March 10, 2010

Common Sense

2007 1524 page14 capS WE CONSIDER PASSAGES FROM THE Bible, we can come to faulty conclusions if we view each text in isolation from the rest of Scripture. And faulty conclusions can lead to wrong actions. It’s even possible to distort the Scriptures to our own destruction (see 2 Peter 3:16).
Or we can use the “sound mind” Paul talks about (2 Tim. 1:7, NKJV),* the common sense the Lord has given us, to see biblical truth in its wholeness, and receive a blessing and be a blessing to others.
In the five passages that follow, I want to give examples of how this works:
2007 1524 page14 cap1After creating all the things His earthly children could enjoy seeing, smelling, tasting, hearing, and feeling--and giving us all the senses needed to enjoy them—“God saw all that he had made, and it was very good” (Gen. 1: 31).
A faulty conclusion: We are to focus our attention on this world, and not on heaven. I’ll sing “This Is My Father’s World,” “All Things Bright and Beautiful,” and “Morning Has Broken.” But I can’t relate to “I’m But a Stranger Here.” I want none of this “I’m a Pilgrim.” None of this “In the Sweet By and By.” I’m going to enjoy this world. Now. Didn’t Solomon tell us that “a man has nothing better under the sun than to eat, drink, and be merry”? (Eccl. 8:15, NKJV).
COMMONSENSE APPROACH: Yes, there are many wonderful things about this world. There is so much beauty and so much goodness and so much interdependence that we can see God’s love written in every flower and on every blade of grass. Before the terrorist attacks on September 11, 2001, it was especially easy to focus attention on enjoying the world if we had satisfying and well-paying jobs, happy homes, good health, plenty of food, and were living in a neighborhood relatively free from crime and violence. But now all must face the fact that the world has problems.
Terrorist attacks are not the only problem. Fifty percent of the world’s population are malnourished. A million people have such poor health they will not survive this week. More than 500 million people have experienced the danger of war, the loneliness of imprisonment, the agony of torture, the pangs of starvation. Three billion people in the world cannot attend a church meeting without fear of harassment, arrest, torture, or death.
Even those of us blessed with freedom and prosperity have but a limited future on this earth. I read somewhere that one in 35,000 will be killed by lightning; one in 380 will die in a fall; one in 42 will die in a car accident. Some will die from a heart attack, and all of us will die from some cause, unless we live to be translated when Jesus comes.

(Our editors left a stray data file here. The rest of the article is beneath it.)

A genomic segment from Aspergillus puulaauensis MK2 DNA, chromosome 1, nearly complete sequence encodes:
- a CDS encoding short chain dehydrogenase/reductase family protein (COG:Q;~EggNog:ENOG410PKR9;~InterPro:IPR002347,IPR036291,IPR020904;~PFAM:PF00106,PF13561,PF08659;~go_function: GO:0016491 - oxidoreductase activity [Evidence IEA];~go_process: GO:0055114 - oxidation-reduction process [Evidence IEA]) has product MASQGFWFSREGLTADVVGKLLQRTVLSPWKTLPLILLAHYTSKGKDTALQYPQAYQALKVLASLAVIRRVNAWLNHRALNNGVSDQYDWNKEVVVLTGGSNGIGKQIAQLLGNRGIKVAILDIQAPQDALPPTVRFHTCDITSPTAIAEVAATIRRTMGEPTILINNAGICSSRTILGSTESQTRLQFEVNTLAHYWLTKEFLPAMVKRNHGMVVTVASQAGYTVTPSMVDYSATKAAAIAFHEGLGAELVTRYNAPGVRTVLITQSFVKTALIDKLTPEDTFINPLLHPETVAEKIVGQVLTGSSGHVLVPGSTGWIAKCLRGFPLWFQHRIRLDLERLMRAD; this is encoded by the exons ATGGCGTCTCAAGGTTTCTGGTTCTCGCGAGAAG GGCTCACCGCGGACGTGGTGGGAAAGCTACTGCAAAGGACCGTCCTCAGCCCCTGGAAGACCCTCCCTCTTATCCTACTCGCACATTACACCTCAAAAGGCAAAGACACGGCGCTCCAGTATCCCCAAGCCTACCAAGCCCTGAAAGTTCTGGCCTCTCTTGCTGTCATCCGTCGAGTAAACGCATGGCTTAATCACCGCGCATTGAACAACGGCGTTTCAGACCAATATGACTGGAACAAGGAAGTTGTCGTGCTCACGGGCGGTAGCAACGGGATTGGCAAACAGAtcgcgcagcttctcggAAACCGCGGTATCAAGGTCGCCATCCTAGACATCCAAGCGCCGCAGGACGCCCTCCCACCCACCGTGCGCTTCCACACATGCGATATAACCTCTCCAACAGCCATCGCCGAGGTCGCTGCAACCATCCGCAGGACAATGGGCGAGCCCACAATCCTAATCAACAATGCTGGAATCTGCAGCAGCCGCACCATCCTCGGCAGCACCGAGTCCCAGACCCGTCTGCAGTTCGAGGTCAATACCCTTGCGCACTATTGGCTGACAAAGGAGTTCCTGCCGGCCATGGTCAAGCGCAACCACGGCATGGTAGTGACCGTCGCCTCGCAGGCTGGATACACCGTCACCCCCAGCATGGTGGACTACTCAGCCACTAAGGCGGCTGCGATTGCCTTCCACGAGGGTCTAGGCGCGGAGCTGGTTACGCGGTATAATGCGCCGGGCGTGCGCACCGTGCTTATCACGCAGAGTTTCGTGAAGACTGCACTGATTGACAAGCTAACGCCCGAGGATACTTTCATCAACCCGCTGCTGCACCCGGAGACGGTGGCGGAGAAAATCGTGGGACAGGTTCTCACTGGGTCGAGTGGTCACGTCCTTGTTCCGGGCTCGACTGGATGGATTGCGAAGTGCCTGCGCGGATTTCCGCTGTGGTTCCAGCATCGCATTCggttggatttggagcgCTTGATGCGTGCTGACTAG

Something has happened to the world God described at the end of Creation week as “very good.” An enemy has come. There is a battle between good and evil. Much is now wrong in the world. We are to make the best of it. We are to help those less fortunate than we are. And we can enjoy the beauty and goodness we find in the world. But we need to think often of heaven so that we will not become discouraged when things are difficult for us. Or become enamored by the world when things are going well for us.
The rich fool in Jesus’ parable quoted Solomon: “I’ll say to myself, “You have plenty of good things laid up for many years. Take life easy; eat, drink and be merry.” But God said to him, “You fool! This very night your life will be demanded from you’” (Luke 12:19, 20).

Solomon’s closing advice in the book of Ecclesiastes was different from his words cited above: ÒNow all has been heard;” he said, “here is the conclusion of the matter: Fear God and keep his commandments, for this is the whole
duty of man. For God will bring every deed into judgment, including every hidden thing, whether it is good or evil” (Eccl. 12:13, 14).
2007 1524 page14 cap2The Bible says that before the Second Coming “there shall be a time of trouble, such as never was since there was a nation” (Dan. 12:1, NKJV).
A faulty conclusion: Since we are in the last days, and the time of trouble might come in my lifetime, I will lie awake nights worrying about it. I will prepare for it. How? By purchasing a gas mask. By stocking a supply of anti-
biotics to counter anthrax. By moving to a sparsely populated area. By learning how to survive in the wilderness. By stocking a large supply of provisions.
COMMONSENSE APPROACH: The time of trouble, in a sense, has already come for many. Thousands of New Yorkers feel they went through a time of trouble when the World Trade Center was destroyed September 11, 2001. The Nazi holocaust was a time of trouble for millions. Nothing could be much worse than what went on in Rwanda, Cambodia, Kosovo, and East Timor. We cannot possibly know enough of the details of the time of trouble we each may experience to make adequate physical preparation, and we certainly are not to worry about it. “Do not worry about tomorrow,” said Jesus, “for tomorrow will worry about itself. Each day has enough trouble of its own” (Matt. 6:34).